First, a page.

ognition of his accomplishments dur
ing the fourtocn years of his ruler
ship and an assurance that the pol
icy he has followed to the satisfac
tion of the patrons of the institution
v.iU bo 'naintained in the future.
The Metropolitan is now the most im
portant lyric theater in the world.
To Gatti-Casazza this preeminence
of the Metropolitan Opera House in
the musical world is in large meas
ure due. No other operatic theater
now equals the Metropolitan in its
breadth of enterprise or in the ex;
cellence with which its plans are
carried out. It may be said that no
other similar undertaking has the
material support on which the New
York opera may draw, but it would
| not rcflect particular credit on auv
impresario to win unique faruo at
the cost of reckless and unprofitable
expenditures. It is one of the char
acterUttes of the administration of
Mr. Gatti-Casazza that operatic pre
eminence and business methods have
been united. The highest artistic
standards have been reached, but
obedience has been given to conscrva
tive business principles, on which
every gre:it enterprise in its final
analysis raust l?e based if it is to
endure.
Mr. Uattt-C vsazza's term of man
agement has not been marked by the
development of many great singer*
anywhere in the operatic world. lie
lias obtained the services of the best
when they were to be reasonably ob
tained. The business of producing
opera is not one that can be made to
run parallel with other commercia'
undertakings. Mr. Gatti-Casazza has
done more than any of his predeces
sors, however, to instill business
methods into the conduct of an opera
house.
Possibly the most important result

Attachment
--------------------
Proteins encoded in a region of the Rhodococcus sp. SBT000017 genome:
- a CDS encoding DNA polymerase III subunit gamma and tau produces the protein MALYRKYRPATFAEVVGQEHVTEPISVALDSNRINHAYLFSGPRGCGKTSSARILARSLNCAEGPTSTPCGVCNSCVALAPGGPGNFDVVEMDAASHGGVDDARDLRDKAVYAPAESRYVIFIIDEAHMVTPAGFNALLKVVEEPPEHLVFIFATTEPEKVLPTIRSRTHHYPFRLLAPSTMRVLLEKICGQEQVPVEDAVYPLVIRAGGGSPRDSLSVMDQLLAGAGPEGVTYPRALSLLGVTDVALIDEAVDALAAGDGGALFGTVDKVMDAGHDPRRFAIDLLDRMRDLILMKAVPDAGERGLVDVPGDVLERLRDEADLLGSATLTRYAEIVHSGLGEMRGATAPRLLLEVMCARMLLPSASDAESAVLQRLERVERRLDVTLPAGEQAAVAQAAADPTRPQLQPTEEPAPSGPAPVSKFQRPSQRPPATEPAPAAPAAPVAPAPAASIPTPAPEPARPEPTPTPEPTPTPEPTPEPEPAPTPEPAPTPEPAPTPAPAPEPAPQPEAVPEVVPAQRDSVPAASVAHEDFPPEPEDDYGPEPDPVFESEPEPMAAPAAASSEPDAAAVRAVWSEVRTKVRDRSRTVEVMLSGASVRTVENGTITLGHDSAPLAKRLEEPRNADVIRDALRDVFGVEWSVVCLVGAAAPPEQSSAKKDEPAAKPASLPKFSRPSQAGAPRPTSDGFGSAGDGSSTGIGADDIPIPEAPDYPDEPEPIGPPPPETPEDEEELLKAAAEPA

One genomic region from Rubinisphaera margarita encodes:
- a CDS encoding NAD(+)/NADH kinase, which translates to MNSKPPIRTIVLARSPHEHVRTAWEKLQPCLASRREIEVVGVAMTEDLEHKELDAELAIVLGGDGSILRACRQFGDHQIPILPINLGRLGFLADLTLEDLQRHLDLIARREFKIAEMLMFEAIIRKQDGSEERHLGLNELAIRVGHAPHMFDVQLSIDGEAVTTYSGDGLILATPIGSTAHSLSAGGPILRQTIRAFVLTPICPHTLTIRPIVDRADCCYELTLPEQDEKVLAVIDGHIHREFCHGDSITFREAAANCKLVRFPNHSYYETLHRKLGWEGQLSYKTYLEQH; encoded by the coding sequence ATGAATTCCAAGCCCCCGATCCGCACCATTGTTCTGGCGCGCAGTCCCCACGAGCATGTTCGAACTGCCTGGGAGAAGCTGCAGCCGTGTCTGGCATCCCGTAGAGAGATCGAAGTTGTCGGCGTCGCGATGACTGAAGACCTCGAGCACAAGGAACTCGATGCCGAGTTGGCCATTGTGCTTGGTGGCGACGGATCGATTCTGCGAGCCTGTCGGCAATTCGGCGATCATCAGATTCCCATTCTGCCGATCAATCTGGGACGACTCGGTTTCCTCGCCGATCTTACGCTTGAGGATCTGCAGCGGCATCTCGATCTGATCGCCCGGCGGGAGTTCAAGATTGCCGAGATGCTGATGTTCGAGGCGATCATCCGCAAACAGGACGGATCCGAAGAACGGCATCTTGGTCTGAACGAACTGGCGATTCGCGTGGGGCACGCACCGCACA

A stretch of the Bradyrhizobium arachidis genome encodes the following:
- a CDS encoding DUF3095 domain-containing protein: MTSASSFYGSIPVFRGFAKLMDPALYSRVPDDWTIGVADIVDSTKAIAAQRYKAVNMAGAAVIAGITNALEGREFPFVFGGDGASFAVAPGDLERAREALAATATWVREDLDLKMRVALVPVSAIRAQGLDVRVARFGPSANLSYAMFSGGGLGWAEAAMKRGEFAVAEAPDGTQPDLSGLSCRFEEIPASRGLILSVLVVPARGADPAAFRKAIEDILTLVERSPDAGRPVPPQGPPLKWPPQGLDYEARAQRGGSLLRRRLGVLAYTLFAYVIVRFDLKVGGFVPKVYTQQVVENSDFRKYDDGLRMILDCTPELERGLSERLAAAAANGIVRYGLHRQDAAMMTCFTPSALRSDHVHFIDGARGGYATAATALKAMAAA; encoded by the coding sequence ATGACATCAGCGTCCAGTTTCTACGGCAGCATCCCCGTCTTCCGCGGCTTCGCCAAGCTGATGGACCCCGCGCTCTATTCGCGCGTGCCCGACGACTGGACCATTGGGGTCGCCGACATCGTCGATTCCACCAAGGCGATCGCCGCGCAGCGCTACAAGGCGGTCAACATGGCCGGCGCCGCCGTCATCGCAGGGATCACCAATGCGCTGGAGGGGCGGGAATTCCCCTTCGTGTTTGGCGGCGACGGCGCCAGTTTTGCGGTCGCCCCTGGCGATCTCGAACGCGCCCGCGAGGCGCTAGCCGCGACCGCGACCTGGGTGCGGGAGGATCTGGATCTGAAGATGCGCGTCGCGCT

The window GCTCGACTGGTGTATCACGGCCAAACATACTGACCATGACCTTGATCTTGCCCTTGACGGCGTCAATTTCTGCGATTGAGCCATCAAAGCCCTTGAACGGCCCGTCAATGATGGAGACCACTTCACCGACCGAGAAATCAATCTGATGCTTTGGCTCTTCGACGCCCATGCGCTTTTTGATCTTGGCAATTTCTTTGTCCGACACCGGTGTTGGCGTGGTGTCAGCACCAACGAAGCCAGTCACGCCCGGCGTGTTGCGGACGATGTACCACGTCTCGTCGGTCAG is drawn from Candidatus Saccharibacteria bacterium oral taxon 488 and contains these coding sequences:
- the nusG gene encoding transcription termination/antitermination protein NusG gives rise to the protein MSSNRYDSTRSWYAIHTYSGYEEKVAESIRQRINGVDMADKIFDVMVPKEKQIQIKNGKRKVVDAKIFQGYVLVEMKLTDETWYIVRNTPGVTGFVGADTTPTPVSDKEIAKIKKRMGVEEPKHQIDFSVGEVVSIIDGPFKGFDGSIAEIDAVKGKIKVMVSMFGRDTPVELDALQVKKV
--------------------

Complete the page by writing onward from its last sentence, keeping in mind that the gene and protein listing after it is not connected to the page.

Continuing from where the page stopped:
of Mr. Gatti-Casazza's fourteen
years of management at the Metro
politan is the recognition of the
opera house as an institution of New
York. To-day less than ever before
is the public led to attend its per
formances bcause of the appearance
of this or that individual singer.
New Yorkers aow go to the opera.
They do not go on account of this
or that artist, as their predecessors
in large numbers did. O? course
such an attitude of mind could be
brought about only by raising every
detail of each production to a uni
formly high plane of merit. In spite
of most discouraging labor condi
tions in recent years the orchestra
has been made an organization of
splendid excellence. The chorus has
been trained to an equally high de
gree of skill. The scenery surpasses
In beauty and appropriateness the
settings used In any other opera
house in the world.
These reasons would be sufficient
to explain the wise course of the
directors in renewing Mr. Gatti
Cabazza'n term of management. To
them must be added a liberal but
conservative business policy which
has made his administration unprece
dented in its prosperity.
A Froify Blessing.
Let those persons who arc disponed
to make grouching comment on tht
wintry debut of March take a second
thought on the subject, l.et them
consider the balmy weather of a year
ago and what that balmy weather
did to American fruit crops.
l'remature high temperature fn
1921 brought forth the buds and ex-!
poacd them In their tenderness to thr
late frosts that almost Inevitably fol-1
low a spring of unseasonable warm'h
Apples, poaches, plums, pear* an.l
all the luscious family of berries
were frozen stiff In their cradles. |
The 1921 shortage in these Important,
varieties of food was the most severe j
In years. Here In New York and in
all the adjacent State* stj'-h fruit as :
we got had to come from points fari
distant. Tritrs'llmlicd skyward. To!
many they were prohibitive.
During February of this year there
were periods of warm, almost sum
mery. weather which created Mrh
uneasiness among fruit growers. Tem
peratures up in the seventies were